There’s jquery UI which maybe counts?
Ben Pace has a new post up on LessWrong that’s asking about good exercises for rationality / general LW-adjacent stuff. I think this is a good thing to put up a bounty for, and I started thinking about what makes a good exercise. Exercises are good because they help you further the develop the material; they give you opportunities to put whatever relevant skill to use.
There are differing levels of what you can be trying to assess:
Identifying the correct idea from a group of different ones
Summarizing the correct idea
Transferring the idea to someone else
Actually demonstrating whatever skill it is (if it’s something you can do)
Actually using the skill to deduce something else (if it’s a model thing)
I think there’s a good set of stuff to dive into here about the distinction between optimizing for pedagogy versus effectiveness. In the most stark case, you want to teach people using less potent versions of something, at least at first. Think not just training wheels on a bike, but successively more advanced models for physics or arithmetic. There’s a gradual shift happening.
More than that, I wonder if the two angles are greatly orthogonal.
Anyway, back to the original idea at hand. When you give people exercises, there’s a sense of broad vs narrow that seems important, but I’m still teasing it out. In one sense, you can think of tests that do multiple choice vs open-ended answers. But it’s not like multiple-choice questions have to suck. You could give people very plausible-sounding answers which require them to do a lot of work to determine which one is correct. Similarly, open-ended questions could allow for bullshitting.
It’s not exactly the format, but what sort of work it induces.
At the very least, it’s about pushing for more Generative content. But beyond that, it gets into pedagogy questions:
How can you give questions which increase in difficulty?
What does difficulty correspond to? If something is “hard to figure out”, what is that quality referring to?
If you give open-ended questions, how can you assess the answers you get?
How much of this is covered already by the teaching literature?
I recently wrote about three things you can try with cards to see what your internal calibration feels like. They have some question prompts, but the gist of it is something to do, rather than something with a direct answer.
I see! Thanks for the breakdown for where the pain points are when it comes to performance. Really appreciate the openness into where things could have gone better / what’s happening right now!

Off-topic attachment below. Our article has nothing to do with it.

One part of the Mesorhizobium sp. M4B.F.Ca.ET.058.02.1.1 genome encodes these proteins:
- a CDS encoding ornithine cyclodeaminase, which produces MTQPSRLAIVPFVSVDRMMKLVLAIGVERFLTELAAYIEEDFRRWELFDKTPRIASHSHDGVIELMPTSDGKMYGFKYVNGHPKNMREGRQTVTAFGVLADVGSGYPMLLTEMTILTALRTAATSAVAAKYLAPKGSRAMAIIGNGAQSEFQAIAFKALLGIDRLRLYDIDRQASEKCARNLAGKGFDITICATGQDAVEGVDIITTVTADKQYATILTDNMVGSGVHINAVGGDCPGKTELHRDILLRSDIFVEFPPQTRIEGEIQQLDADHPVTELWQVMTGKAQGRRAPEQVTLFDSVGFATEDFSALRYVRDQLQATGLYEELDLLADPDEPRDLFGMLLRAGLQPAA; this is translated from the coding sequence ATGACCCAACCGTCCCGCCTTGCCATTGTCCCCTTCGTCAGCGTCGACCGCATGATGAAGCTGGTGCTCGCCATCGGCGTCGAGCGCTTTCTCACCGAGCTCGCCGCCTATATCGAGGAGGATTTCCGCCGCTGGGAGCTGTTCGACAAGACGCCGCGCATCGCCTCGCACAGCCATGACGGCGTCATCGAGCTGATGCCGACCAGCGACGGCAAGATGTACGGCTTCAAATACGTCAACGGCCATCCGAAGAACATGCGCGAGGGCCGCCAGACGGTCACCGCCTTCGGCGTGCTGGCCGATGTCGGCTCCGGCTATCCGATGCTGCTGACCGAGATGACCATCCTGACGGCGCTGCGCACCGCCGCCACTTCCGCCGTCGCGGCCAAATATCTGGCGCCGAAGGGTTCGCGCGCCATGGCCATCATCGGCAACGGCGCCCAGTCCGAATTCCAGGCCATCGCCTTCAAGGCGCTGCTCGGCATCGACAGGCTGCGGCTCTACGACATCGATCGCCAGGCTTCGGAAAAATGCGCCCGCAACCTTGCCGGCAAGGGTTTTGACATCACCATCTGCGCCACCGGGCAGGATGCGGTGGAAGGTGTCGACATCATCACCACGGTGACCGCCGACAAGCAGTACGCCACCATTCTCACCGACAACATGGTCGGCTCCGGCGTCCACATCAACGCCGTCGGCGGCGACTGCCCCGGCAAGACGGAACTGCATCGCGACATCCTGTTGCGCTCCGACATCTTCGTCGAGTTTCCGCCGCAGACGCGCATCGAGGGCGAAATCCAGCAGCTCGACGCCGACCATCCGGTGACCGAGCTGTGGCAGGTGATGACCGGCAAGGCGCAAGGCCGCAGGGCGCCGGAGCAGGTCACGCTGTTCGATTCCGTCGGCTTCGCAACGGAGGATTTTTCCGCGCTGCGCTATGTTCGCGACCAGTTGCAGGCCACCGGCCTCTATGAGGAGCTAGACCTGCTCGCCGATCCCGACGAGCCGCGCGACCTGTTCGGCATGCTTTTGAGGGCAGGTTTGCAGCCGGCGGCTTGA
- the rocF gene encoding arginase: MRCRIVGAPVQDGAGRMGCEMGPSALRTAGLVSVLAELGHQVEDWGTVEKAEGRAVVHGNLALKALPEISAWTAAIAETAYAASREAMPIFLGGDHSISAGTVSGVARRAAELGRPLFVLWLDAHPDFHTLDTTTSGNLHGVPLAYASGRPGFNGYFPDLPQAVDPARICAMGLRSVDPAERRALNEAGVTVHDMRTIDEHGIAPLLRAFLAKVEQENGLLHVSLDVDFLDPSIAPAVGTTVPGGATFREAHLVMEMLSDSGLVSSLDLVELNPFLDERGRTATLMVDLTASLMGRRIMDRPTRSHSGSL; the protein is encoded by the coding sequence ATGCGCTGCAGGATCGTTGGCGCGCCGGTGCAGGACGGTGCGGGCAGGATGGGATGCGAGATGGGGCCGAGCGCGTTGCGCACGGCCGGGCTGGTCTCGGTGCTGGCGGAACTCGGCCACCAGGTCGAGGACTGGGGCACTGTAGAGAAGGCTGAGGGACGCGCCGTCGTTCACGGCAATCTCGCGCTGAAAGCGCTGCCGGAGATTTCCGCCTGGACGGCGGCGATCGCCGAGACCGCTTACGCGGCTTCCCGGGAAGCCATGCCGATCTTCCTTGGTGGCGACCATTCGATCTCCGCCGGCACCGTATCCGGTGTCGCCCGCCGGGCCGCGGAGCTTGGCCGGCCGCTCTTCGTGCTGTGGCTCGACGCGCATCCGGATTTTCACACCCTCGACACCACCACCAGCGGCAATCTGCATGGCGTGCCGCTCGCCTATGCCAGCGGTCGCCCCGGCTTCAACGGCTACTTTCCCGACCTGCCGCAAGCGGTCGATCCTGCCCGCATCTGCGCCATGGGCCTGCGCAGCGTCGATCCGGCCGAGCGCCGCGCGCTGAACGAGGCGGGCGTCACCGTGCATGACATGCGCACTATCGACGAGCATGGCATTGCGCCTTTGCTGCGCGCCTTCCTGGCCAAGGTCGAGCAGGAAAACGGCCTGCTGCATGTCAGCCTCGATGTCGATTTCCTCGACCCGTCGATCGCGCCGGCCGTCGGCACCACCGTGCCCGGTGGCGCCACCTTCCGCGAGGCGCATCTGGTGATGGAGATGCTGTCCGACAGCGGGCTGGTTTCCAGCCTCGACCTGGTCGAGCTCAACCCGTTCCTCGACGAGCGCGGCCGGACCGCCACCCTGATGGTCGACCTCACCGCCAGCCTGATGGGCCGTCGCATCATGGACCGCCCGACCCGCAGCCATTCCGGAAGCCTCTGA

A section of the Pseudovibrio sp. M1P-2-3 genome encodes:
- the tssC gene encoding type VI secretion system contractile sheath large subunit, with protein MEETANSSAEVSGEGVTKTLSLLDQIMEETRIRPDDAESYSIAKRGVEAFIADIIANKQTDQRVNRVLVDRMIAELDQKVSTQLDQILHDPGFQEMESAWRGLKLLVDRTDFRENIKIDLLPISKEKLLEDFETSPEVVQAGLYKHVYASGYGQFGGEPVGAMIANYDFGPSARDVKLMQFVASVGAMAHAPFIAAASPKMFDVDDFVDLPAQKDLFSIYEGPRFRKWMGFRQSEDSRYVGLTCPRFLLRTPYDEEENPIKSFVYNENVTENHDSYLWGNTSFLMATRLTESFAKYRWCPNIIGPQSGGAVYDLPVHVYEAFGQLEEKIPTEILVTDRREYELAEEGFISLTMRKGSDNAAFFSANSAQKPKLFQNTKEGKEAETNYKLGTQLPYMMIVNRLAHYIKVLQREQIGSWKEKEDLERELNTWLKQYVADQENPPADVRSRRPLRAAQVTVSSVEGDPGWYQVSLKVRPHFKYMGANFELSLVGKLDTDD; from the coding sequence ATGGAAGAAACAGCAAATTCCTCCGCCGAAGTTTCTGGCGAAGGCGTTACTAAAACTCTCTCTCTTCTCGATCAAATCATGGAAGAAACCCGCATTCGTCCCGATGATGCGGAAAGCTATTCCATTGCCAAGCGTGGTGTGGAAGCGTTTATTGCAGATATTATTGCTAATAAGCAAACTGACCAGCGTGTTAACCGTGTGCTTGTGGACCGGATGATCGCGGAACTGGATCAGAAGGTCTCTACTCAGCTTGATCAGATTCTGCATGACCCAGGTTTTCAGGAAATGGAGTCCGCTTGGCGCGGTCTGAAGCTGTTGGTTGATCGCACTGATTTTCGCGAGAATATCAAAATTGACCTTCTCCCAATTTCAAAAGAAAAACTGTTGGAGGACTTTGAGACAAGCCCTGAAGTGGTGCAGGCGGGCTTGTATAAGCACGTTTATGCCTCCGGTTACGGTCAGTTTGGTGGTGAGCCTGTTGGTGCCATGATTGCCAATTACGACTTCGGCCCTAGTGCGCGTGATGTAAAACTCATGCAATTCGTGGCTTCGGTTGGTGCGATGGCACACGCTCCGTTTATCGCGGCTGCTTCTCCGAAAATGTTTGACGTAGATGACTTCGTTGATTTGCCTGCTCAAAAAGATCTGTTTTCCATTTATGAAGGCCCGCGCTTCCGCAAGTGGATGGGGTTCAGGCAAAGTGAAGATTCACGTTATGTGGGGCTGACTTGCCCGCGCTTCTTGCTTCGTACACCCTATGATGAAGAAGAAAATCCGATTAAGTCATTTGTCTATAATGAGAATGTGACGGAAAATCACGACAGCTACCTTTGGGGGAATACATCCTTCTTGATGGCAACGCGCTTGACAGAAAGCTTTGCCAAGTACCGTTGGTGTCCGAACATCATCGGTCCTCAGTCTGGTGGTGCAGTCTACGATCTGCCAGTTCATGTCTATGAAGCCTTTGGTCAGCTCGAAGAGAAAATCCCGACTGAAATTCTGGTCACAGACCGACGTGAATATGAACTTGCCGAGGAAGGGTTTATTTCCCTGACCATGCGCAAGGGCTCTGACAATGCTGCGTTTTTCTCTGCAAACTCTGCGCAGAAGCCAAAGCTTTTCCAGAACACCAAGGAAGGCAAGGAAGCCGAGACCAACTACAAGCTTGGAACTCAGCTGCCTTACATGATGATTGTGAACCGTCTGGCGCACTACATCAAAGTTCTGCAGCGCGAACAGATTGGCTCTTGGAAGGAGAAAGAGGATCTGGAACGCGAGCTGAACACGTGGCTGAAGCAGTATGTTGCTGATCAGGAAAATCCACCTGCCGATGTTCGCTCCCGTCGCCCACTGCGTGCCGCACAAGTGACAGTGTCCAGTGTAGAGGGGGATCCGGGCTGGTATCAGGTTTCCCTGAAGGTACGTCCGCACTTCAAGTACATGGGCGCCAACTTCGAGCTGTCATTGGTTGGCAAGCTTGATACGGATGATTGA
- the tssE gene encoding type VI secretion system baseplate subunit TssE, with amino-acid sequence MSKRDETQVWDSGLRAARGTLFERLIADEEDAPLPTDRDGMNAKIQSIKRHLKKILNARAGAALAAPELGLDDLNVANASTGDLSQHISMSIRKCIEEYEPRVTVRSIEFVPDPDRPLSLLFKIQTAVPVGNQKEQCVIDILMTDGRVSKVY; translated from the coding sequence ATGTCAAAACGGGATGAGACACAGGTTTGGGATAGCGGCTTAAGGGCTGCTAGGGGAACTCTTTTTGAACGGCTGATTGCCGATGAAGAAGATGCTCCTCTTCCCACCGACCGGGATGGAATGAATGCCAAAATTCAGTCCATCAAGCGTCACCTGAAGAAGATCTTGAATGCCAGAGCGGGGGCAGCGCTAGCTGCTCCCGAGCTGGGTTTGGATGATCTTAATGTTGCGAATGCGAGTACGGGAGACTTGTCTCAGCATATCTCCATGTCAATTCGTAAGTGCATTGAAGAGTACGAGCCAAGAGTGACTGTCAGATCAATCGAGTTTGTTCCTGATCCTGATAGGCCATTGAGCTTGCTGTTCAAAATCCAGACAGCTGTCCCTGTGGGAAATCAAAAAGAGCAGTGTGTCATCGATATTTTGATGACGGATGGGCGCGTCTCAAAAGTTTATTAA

Oh, wow! I didn’t realize that could have been tripping things up. Thank you for the formatting help!
The code block editor wasn’t very friendly and ate up all of my tabs. I’m working on better formatting, and this’ll probably end up being a post on my own blog later on, which will hopefully also have things like syntax highlighting.
For sure! To be honest, I got a little lost reading your 3-part series here, so I think I’ll revisit it later on.
I’m newer to deep learning, so I think my goals are similar to yours (e.g. writing it up so I have a better understanding of what’s going on), but I’m still hashing out the more introductory stuff.
I’ll definitely link it here after I finish!
Thanks for writing this series!
I’m working on my own post on NNs that focuses more on deriving backprop from computational graphs. I think that method of doing so also builds up a lot of the Chain Rule intuition, as you can easily see how the derivatives for earlier weights can be derived from those in later weights.
I really like that you’re doing this! I’ve tried to get into the series, but I haven’t done so in a while. Thanks for the summaries!
(Also, maybe it’d be good for future comments about what you’re doing to be children of this post, so it doesn’t break the flow of summaries.)
Your advice about demonstrating that you are capable alone is really interesting. Thanks for the extended examples!
Sometimes I ask myself: “A bunch of cool stuff seems to be happening in the present. So why can’t I move faster and let these things in? Why do I feel stuck by past things?”